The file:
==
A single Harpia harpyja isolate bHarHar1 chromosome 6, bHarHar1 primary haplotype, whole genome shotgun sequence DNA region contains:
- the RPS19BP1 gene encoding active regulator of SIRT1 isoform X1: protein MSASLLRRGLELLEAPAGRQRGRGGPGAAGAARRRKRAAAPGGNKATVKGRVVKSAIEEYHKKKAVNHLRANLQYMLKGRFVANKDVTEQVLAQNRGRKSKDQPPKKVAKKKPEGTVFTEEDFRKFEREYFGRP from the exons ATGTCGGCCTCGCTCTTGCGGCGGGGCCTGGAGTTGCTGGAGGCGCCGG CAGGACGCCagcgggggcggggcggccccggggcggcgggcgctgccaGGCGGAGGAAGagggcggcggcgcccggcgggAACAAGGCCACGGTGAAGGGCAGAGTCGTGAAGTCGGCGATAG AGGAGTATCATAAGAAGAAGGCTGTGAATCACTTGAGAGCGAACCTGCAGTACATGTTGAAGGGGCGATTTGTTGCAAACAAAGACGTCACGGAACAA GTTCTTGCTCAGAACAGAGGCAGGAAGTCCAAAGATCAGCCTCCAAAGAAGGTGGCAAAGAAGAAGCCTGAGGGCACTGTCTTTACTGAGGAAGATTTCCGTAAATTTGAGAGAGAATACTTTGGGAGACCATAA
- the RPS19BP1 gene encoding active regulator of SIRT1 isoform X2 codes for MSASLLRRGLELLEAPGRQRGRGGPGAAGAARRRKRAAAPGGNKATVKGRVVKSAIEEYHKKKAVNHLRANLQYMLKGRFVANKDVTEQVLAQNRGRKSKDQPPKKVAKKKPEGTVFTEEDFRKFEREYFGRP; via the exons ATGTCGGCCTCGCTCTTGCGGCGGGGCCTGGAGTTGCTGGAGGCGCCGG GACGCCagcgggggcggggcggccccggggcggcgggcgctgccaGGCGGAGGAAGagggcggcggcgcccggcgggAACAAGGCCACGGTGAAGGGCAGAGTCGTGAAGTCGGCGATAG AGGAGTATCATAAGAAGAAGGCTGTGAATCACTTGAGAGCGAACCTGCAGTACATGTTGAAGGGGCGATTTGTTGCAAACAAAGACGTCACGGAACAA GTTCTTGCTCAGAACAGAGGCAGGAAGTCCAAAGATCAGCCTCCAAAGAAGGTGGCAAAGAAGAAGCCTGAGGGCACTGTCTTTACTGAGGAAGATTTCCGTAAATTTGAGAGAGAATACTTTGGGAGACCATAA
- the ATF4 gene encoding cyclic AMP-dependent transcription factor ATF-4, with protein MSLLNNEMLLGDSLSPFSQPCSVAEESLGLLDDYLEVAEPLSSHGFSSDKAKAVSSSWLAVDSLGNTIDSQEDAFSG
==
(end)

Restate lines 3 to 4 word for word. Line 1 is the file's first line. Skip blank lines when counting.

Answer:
- the RPS19BP1 gene encoding active regulator of SIRT1 isoform X2 codes for MSASLLRRGLELLEAPGRQRGRGGPGAAGAARRRKRAAAPGGNKATVKGRVVKSAIEEYHKKKAVNHLRANLQYMLKGRFVANKDVTEQVLAQNRGRKSKDQPPKKVAKKKPEGTVFTEEDFRKFEREYFGRP; via the exons ATGTCGGCCTCGCTCTTGCGGCGGGGCCTGGAGTTGCTGGAGGCGCCGG GACGCCagcgggggcggggcggccccggggcggcgggcgctgccaGGCGGAGGAAGagggcggcggcgcccggcgggAACAAGGCCACGGTGAAGGGCAGAGTCGTGAAGTCGGCGATAG AGGAGTATCATAAGAAGAAGGCTGTGAATCACTTGAGAGCGAACCTGCAGTACATGTTGAAGGGGCGATTTGTTGCAAACAAAGACGTCACGGAACAA GTTCTTGCTCAGAACAGAGGCAGGAAGTCCAAAGATCAGCCTCCAAAGAAGGTGGCAAAGAAGAAGCCTGAGGGCACTGTCTTTACTGAGGAAGATTTCCGTAAATTTGAGAGAGAATACTTTGGGAGACCATAA
- the ATF4 gene encoding cyclic AMP-dependent transcription factor ATF-4, with protein MSLLNNEMLLGDSLSPFSQPCSVAEESLGLLDDYLEVAEPLSSHGFSSDKAKAVSSSWLAVDSLGNTIDSQEDAFSG